jonathan shapiro

THIS PAST WEEKEND, as Chelsea Clinton cavorted through Oregon to campaign on her mom's behalf, Democrats from across the state gathered in the Eugene Hilton and quietly hammered out a legislative agenda for the next two years.

Laboring over ideas and organizational strategy, nearly 300 state delegates attended the biennial platform convention. In small groups of a few dozen people, state delegates voted on their top six priorities—called "action items" during the conference—for each of 13 broad categories such as "Foreign Policy and National Security" and "Human Rights." All day Saturday, April 12, the subcommittees scrutinized phrasing and intent and eventually approved a list of top action items. From there, the agenda items would head to the entire group of delegates.

Then, the six action items that receive the most votes in each category will make the 2008 Democratic Platform—a written document that provides all elected Democrats a reference guide as to where their party members stand on the issues. (The ballots were collected on Sunday and the results will be released this Thursday, April 17, on the Democratic Party of Oregon's website, oregondemocrats.org.)

Jill Thorn, the vice chair of the Democratic Party of Oregon, optimistically described the process as an "ongoing work of art" with the results acting as "something we can give to candidates and say, 'Here, this is what we as a party would like enacted into law.'" Though Thorn admits it is far from perfect, she believes the process is vital to a unified Democratic Party.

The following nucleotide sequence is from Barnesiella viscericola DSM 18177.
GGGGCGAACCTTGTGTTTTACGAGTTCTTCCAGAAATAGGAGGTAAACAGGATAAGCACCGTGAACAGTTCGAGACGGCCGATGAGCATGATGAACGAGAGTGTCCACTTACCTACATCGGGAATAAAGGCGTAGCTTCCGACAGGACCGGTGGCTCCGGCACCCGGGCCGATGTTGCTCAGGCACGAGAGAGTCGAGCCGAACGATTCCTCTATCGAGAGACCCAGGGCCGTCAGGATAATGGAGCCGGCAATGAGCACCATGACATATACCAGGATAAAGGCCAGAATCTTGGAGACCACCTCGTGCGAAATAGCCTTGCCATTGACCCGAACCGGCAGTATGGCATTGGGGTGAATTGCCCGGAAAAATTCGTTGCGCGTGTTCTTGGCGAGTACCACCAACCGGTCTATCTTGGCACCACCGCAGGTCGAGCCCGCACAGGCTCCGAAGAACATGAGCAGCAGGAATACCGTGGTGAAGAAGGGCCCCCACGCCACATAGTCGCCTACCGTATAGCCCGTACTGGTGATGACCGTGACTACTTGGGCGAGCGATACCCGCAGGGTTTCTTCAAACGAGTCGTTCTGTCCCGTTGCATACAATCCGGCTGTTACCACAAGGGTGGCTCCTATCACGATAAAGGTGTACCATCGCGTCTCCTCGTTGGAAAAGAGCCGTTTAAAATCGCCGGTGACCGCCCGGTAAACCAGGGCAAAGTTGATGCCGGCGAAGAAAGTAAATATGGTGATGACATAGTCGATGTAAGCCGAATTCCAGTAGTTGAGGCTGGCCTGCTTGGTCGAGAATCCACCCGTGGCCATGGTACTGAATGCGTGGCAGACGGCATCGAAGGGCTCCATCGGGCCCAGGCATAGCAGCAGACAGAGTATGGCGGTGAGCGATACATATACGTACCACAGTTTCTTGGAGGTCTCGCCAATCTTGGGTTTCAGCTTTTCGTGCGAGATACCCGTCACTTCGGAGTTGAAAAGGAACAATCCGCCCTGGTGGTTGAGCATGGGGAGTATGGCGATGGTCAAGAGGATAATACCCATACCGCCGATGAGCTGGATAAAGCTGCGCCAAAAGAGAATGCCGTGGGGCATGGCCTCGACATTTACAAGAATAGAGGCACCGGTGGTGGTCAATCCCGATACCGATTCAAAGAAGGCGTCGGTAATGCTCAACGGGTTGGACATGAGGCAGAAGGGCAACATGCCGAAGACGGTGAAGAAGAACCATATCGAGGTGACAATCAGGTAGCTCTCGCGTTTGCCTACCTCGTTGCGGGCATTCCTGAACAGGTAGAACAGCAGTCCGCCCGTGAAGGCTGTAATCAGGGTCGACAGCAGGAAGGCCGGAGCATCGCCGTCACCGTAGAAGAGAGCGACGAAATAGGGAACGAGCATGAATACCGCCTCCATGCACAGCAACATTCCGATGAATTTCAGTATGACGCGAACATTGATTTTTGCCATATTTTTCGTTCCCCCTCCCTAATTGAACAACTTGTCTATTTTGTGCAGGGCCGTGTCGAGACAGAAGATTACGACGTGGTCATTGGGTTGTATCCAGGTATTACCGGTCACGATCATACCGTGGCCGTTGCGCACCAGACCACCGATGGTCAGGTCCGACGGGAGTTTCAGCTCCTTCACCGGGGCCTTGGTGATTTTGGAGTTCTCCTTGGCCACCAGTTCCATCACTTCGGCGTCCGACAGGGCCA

In previous years, the party used a different format in which all 300 attending state delegates deliberated together in one large room. This proved to be chaotic and inefficient, and often the platform convention concluded with an unfinished legislative agenda.

Teresa Hepker, party chair of Wasco County and a facilitator of the Foreign Policy and National Security subcommittee meeting, says the current system is much more desirable. "I'd subject myself to being a facilitator of 30 people any day [compared] to two days of standing in line at the microphone to have a debate about a few words."

Most Democrats seemed to agree, though some took issue with the fact that many of the subcommittee meetings were scheduled at the same time. One delegate from Clackamas County was conflicted over which meeting to attend: "I picked the Energy and Transportation meeting, but I really wanted to get to the Ecology and Natural Resources meeting," he said. "With six meetings scheduled at the same time, its frustrating to pick just one."